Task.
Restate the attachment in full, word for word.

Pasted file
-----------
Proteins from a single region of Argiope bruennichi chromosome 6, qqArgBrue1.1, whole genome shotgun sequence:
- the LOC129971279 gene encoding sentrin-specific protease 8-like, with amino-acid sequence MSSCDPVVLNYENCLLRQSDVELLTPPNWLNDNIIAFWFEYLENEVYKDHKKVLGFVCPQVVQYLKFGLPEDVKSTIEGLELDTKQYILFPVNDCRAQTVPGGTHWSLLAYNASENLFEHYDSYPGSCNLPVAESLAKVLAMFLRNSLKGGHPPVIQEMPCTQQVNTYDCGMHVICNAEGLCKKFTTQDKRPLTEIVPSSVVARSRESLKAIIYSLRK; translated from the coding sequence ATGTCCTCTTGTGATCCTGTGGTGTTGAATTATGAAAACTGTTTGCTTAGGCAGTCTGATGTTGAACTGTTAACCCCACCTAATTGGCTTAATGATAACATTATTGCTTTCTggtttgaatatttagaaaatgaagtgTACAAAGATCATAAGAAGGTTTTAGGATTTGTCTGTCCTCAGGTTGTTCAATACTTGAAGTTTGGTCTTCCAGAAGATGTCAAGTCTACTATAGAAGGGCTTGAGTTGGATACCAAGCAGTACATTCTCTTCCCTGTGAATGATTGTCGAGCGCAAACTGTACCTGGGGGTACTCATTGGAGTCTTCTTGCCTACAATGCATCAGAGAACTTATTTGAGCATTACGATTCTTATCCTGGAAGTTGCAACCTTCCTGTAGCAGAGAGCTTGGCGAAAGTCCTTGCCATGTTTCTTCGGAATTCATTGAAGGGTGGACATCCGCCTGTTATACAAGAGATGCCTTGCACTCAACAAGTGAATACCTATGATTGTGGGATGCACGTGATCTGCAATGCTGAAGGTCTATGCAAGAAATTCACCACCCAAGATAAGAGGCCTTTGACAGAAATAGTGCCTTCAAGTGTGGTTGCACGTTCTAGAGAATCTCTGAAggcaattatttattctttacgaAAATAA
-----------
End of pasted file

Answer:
Proteins from a single region of Argiope bruennichi chromosome 6, qqArgBrue1.1, whole genome shotgun sequence:
- the LOC129971279 gene encoding sentrin-specific protease 8-like, with amino-acid sequence MSSCDPVVLNYENCLLRQSDVELLTPPNWLNDNIIAFWFEYLENEVYKDHKKVLGFVCPQVVQYLKFGLPEDVKSTIEGLELDTKQYILFPVNDCRAQTVPGGTHWSLLAYNASENLFEHYDSYPGSCNLPVAESLAKVLAMFLRNSLKGGHPPVIQEMPCTQQVNTYDCGMHVICNAEGLCKKFTTQDKRPLTEIVPSSVVARSRESLKAIIYSLRK; translated from the coding sequence ATGTCCTCTTGTGATCCTGTGGTGTTGAATTATGAAAACTGTTTGCTTAGGCAGTCTGATGTTGAACTGTTAACCCCACCTAATTGGCTTAATGATAACATTATTGCTTTCTggtttgaatatttagaaaatgaagtgTACAAAGATCATAAGAAGGTTTTAGGATTTGTCTGTCCTCAGGTTGTTCAATACTTGAAGTTTGGTCTTCCAGAAGATGTCAAGTCTACTATAGAAGGGCTTGAGTTGGATACCAAGCAGTACATTCTCTTCCCTGTGAATGATTGTCGAGCGCAAACTGTACCTGGGGGTACTCATTGGAGTCTTCTTGCCTACAATGCATCAGAGAACTTATTTGAGCATTACGATTCTTATCCTGGAAGTTGCAACCTTCCTGTAGCAGAGAGCTTGGCGAAAGTCCTTGCCATGTTTCTTCGGAATTCATTGAAGGGTGGACATCCGCCTGTTATACAAGAGATGCCTTGCACTCAACAAGTGAATACCTATGATTGTGGGATGCACGTGATCTGCAATGCTGAAGGTCTATGCAAGAAATTCACCACCCAAGATAAGAGGCCTTTGACAGAAATAGTGCCTTCAAGTGTGGTTGCACGTTCTAGAGAATCTCTGAAggcaattatttattctttacgaAAATAA